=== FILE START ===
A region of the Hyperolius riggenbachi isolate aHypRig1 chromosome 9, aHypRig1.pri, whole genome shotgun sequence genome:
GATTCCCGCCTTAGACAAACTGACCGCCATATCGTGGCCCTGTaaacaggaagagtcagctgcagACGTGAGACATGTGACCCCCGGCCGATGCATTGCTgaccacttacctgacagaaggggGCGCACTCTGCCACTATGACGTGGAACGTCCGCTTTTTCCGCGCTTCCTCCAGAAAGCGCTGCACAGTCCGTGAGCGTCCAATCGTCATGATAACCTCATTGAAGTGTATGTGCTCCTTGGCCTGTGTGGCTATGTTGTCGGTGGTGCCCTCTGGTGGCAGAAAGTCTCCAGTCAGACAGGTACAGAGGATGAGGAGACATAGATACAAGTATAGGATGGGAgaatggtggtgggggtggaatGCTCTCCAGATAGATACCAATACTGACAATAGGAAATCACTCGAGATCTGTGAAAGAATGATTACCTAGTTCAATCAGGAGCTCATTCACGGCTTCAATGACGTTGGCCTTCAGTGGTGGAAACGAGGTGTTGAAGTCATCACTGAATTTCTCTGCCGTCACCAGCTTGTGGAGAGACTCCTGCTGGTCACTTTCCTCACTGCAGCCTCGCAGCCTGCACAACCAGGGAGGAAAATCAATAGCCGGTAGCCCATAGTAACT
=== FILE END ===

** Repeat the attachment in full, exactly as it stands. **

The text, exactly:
A region of the Hyperolius riggenbachi isolate aHypRig1 chromosome 9, aHypRig1.pri, whole genome shotgun sequence genome:
GATTCCCGCCTTAGACAAACTGACCGCCATATCGTGGCCCTGTaaacaggaagagtcagctgcagACGTGAGACATGTGACCCCCGGCCGATGCATTGCTgaccacttacctgacagaaggggGCGCACTCTGCCACTATGACGTGGAACGTCCGCTTTTTCCGCGCTTCCTCCAGAAAGCGCTGCACAGTCCGTGAGCGTCCAATCGTCATGATAACCTCATTGAAGTGTATGTGCTCCTTGGCCTGTGTGGCTATGTTGTCGGTGGTGCCCTCTGGTGGCAGAAAGTCTCCAGTCAGACAGGTACAGAGGATGAGGAGACATAGATACAAGTATAGGATGGGAgaatggtggtgggggtggaatGCTCTCCAGATAGATACCAATACTGACAATAGGAAATCACTCGAGATCTGTGAAAGAATGATTACCTAGTTCAATCAGGAGCTCATTCACGGCTTCAATGACGTTGGCCTTCAGTGGTGGAAACGAGGTGTTGAAGTCATCACTGAATTTCTCTGCCGTCACCAGCTTGTGGAGAGACTCCTGCTGGTCACTTTCCTCACTGCAGCCTCGCAGCCTGCACAACCAGGGAGGAAAATCAATAGCCGGTAGCCCATAGTAACT